I could never call Mr McLaughlin, Hugh. He was always Mr McLaughlin, a wee, square and blokeish, old man that lived across the road from us, back in the day when everybody that was adult was old, apart from your own mum and dad, who weren’t old because they were your mum and dad. Times have changed, now everybody’s old. I was trying to work out Mr McLaughlin’s age before the mass and came up with three separate answers, one of which would made Mr McLaughlin older than Methuselah, but his first name was Hugh, so I checked my arithmetic and I checked the photo on the front of the Requiem Mass leaflet. I wasn’t sure what they were trying to sell. Even dead people blog now. And there’s Hugh McLaughlin staring out at us, silver hair, square specs and a ruddy face, wearing a grey pullover and a checked blue shirt, staring out at us. Just the way I remembered him. Not wheezing or out of breath. And there’s another photo on the back. Mr McLaughlin as a younger man, suited up, white flower in the pinhole, Anne his wife on his arm, white wedding dress, standing on some church steps. They were quite small. So that would have saved the wedding photographer from ducking down.
I didn’t know Hugh, I only knew Mr McLaughlin. One of those men you always seen trailing up and down the hill with his wife stapled to his left arm. Mr McLaughlin got Alzheimer’s in later years. Maybe he thought every day was his wedding day and couldn’t let go. His daughter Catherine did the eulogy. She reminded us what a nice guy he was. How he’d left school at 14 and delivered laundry on a bike. That must have been difficult, keeping the sheets out of the front wheel. But not as difficult as avoiding the Clydebank Blitz. Yeh, young Hugh was there. He wasn’t even married to Ann at that time. Catherine said he’d met her around 1966 at the dancing, that den of wickedness and vice. That’s what I call a fast forward, but not as forward as Hugh. Her mum thought Hugh though himself a bit ‘gallus’. I’m not making this up. The old bloke was once considered ‘gallus’.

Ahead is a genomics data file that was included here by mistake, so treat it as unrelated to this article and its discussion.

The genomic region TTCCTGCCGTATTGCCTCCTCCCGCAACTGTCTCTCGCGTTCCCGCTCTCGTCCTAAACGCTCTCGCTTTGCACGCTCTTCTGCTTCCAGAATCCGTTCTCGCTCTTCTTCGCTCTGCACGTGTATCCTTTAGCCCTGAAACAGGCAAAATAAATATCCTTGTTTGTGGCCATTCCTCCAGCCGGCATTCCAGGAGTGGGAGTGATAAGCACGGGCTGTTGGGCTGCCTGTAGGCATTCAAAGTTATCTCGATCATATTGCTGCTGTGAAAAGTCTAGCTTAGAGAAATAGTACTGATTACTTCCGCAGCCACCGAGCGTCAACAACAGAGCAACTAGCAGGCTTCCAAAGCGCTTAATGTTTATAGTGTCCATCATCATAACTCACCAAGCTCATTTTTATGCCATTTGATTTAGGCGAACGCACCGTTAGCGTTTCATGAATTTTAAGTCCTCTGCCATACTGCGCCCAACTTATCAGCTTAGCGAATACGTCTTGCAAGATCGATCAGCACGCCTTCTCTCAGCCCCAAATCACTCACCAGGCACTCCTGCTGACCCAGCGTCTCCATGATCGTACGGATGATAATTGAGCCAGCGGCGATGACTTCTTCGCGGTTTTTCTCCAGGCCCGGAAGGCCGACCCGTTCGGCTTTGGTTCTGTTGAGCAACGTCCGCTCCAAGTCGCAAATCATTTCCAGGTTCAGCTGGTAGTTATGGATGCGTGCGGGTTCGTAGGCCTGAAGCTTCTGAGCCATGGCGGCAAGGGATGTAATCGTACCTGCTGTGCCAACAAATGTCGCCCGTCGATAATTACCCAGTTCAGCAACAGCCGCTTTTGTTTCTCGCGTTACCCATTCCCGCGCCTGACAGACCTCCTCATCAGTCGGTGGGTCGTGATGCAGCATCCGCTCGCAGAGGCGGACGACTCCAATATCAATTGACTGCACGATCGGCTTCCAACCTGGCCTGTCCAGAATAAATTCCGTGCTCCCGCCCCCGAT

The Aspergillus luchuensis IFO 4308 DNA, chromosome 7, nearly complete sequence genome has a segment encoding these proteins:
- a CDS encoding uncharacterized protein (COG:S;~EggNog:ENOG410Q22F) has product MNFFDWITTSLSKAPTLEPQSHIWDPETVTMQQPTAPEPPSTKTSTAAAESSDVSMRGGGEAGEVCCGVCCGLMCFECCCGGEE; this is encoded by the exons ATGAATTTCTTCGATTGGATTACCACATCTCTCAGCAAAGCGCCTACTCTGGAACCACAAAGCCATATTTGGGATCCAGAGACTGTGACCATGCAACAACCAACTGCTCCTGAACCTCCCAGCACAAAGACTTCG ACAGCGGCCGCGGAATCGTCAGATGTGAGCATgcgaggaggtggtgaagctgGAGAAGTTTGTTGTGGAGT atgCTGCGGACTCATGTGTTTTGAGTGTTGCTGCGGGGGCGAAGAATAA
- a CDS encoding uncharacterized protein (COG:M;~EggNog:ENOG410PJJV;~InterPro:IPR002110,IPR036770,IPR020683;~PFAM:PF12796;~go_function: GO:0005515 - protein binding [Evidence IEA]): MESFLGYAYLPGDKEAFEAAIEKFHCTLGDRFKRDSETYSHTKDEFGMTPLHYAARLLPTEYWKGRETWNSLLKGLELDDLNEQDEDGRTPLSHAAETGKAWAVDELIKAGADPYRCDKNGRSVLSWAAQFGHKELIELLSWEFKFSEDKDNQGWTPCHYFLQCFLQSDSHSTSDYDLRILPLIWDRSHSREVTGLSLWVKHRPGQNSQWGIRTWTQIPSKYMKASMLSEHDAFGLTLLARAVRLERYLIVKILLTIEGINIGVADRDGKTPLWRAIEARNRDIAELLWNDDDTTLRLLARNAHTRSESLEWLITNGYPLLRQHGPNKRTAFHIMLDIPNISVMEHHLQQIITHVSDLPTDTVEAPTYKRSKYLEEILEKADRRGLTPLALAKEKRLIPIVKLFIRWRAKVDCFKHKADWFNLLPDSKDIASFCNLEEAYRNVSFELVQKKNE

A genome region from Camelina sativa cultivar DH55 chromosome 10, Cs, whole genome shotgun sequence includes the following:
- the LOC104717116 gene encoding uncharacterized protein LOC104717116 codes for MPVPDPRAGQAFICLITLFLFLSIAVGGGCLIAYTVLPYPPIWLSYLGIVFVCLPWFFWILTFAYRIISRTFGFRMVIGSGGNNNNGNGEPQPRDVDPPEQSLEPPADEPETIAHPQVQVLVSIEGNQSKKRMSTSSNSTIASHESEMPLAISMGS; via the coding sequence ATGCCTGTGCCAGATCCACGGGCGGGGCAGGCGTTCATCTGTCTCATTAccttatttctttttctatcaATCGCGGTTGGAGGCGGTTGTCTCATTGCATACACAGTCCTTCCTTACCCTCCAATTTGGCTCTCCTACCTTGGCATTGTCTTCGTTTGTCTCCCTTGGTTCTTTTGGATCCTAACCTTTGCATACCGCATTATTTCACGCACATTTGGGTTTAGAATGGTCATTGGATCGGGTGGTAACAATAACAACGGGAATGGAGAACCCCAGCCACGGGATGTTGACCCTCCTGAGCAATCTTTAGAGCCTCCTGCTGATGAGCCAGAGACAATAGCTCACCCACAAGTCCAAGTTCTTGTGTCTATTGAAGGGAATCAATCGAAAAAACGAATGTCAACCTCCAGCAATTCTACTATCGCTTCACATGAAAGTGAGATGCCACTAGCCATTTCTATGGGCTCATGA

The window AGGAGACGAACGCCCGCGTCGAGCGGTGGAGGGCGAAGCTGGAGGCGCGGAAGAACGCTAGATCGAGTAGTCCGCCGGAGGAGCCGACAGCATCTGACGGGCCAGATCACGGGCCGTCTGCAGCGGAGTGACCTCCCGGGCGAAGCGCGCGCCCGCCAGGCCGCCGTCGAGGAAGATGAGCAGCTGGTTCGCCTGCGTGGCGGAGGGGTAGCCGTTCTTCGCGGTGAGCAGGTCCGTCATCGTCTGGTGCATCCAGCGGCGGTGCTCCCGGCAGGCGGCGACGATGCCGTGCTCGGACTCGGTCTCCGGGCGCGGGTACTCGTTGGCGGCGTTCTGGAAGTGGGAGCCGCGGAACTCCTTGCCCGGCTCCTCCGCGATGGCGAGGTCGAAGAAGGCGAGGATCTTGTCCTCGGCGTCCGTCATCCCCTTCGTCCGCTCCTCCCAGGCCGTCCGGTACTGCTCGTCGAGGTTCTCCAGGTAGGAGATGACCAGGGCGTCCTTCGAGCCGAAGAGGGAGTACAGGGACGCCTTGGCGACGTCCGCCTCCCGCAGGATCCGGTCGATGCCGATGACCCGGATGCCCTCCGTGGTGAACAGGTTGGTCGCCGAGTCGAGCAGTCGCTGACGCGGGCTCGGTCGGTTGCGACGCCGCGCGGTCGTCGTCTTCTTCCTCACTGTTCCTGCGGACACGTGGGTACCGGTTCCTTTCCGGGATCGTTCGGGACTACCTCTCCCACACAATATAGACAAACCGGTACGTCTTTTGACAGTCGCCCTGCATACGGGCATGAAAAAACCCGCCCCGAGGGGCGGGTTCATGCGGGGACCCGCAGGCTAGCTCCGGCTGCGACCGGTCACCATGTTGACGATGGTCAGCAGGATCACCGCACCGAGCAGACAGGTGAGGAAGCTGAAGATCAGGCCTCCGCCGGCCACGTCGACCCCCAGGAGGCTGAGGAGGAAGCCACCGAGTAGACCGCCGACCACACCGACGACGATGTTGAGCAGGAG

The newly married couple moved into Hugh’s mum’s house in Dickens Avenue. They were one of the first tenants in the street. Four-in-a-block, steel huts with a roof. Gerry-built, which was fair enough, as the Luftwaffe did a great demolition job. Young Hugh stayed with him mum, and originally an uncle who’d been in the First World War. I remember his mum because she was blind. Blind people then were like celebrities. You didn’t see any of them. And she slipped you sweets when you visited. But maybe she thought she was slipping the sweets to Hugh’s first-born, Michael, or Catherine that looked so much like her mum that people mistook her in later years for a doppelganger, or granny thought she was slipping sweets to the baby of the family, Mark. Hugh, we were told, went to work at six am and came home at six pm. Dowson and Downy was his fist proper job and he worked on the Titan crane in Clydebank when it was a workhorse and not a big ornament. Then he worked in Coulport. Fast Lane. He retired pronto at sixty, medically retired because of his lungs. He’d told me that they’d retired him, but it annoyed him when the doctors pronounced him fit for work, but not in the engineering field. Yeh, that happened, even then.
Catherine real show-stopper was when she told us Mr McLaughlin fancied himself as a bit of a Rabbie Burns. A wee courin timour beastie, making poems up in his breastie and comin home and letting the wains know that there da may be old, but there’s more to man’s life than you know. Amen, Mr McLaughlin, R.I.P.